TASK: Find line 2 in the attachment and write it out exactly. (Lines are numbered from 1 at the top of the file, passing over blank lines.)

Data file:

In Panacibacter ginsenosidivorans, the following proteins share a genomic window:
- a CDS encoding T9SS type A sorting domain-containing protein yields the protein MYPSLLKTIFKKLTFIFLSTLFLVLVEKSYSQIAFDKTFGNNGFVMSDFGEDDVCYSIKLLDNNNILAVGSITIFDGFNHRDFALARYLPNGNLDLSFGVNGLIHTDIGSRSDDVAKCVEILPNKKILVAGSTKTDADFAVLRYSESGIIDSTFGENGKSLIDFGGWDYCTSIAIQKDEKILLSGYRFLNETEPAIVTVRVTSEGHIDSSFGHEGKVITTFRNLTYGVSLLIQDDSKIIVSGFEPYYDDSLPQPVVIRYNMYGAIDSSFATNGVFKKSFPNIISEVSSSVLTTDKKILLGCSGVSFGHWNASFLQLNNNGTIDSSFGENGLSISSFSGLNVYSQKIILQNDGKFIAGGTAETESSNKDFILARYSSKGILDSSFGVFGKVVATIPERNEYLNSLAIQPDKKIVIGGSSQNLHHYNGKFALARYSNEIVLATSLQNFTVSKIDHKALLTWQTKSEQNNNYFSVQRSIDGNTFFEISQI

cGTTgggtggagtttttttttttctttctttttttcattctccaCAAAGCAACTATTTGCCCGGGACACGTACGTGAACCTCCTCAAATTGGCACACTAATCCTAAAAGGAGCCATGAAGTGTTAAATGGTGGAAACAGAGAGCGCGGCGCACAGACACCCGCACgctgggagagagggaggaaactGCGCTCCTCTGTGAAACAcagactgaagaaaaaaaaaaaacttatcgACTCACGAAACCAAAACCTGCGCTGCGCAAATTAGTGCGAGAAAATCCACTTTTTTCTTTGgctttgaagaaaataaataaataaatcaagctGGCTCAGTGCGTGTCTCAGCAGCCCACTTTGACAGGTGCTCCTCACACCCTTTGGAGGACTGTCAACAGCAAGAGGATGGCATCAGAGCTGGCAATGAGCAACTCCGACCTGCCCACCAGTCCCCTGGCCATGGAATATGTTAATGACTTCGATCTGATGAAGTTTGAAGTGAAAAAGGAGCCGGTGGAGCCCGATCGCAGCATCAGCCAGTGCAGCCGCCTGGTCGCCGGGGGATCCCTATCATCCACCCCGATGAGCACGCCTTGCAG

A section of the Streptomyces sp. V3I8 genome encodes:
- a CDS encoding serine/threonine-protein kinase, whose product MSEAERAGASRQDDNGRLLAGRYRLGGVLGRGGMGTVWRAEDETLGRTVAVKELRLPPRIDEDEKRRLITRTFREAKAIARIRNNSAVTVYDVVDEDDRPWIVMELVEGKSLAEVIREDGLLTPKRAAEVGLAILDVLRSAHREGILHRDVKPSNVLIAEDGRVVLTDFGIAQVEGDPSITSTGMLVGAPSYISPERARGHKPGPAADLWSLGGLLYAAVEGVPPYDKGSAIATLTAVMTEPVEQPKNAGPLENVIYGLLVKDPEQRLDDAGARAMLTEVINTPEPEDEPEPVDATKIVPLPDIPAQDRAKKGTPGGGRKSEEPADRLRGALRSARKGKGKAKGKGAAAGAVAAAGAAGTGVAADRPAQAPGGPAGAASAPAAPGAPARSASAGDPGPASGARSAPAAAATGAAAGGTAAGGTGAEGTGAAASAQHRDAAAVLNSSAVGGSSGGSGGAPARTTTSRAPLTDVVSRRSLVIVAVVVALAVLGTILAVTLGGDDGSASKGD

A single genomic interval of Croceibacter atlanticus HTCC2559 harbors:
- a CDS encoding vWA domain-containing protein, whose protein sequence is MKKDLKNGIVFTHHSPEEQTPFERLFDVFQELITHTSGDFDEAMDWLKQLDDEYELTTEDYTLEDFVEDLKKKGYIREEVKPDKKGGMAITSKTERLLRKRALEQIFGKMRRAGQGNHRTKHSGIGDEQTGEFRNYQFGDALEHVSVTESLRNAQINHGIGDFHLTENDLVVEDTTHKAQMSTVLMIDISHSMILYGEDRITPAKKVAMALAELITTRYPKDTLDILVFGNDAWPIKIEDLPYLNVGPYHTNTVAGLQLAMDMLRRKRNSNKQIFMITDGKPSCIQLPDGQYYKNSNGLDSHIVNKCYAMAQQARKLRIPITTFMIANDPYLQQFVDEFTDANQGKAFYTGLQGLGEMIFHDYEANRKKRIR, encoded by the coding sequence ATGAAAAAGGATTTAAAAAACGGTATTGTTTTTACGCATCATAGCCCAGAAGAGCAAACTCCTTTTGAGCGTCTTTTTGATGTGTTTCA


- a CDS encoding T9SS type A sorting domain-containing protein yields the protein MYPSLLKTIFKKLTFIFLSTLFLVLVEKSYSQIAFDKTFGNNGFVMSDFGEDDVCYSIKLLDNNNILAVGSITIFDGFNHRDFALARYLPNGNLDLSFGVNGLIHTDIGSRSDDVAKCVEILPNKKILVAGSTKTDADFAVLRYSESGIIDSTFGENGKSLIDFGGWDYCTSIAIQKDEKILLSGYRFLNETEPAIVTVRVTSEGHIDSSFGHEGKVITTFRNLTYGVSLLIQDDSKIIVSGFEPYYDDSLPQPVVIRYNMYGAIDSSFATNGVFKKSFPNIISEVSSSVLTTDKKILLGCSGVSFGHWNASFLQLNNNGTIDSSFGENGLSISSFSGLNVYSQKIILQNDGKFIAGGTAETESSNKDFILARYSSKGILDSSFGVFGKVVATIPERNEYLNSLAIQPDKKIVIGGSSQNLHHYNGKFALARYSNEIVLATSLQNFTVSKIDHKALLTWQTKSEQNNNYFSVQRSIDGNTFFEISQI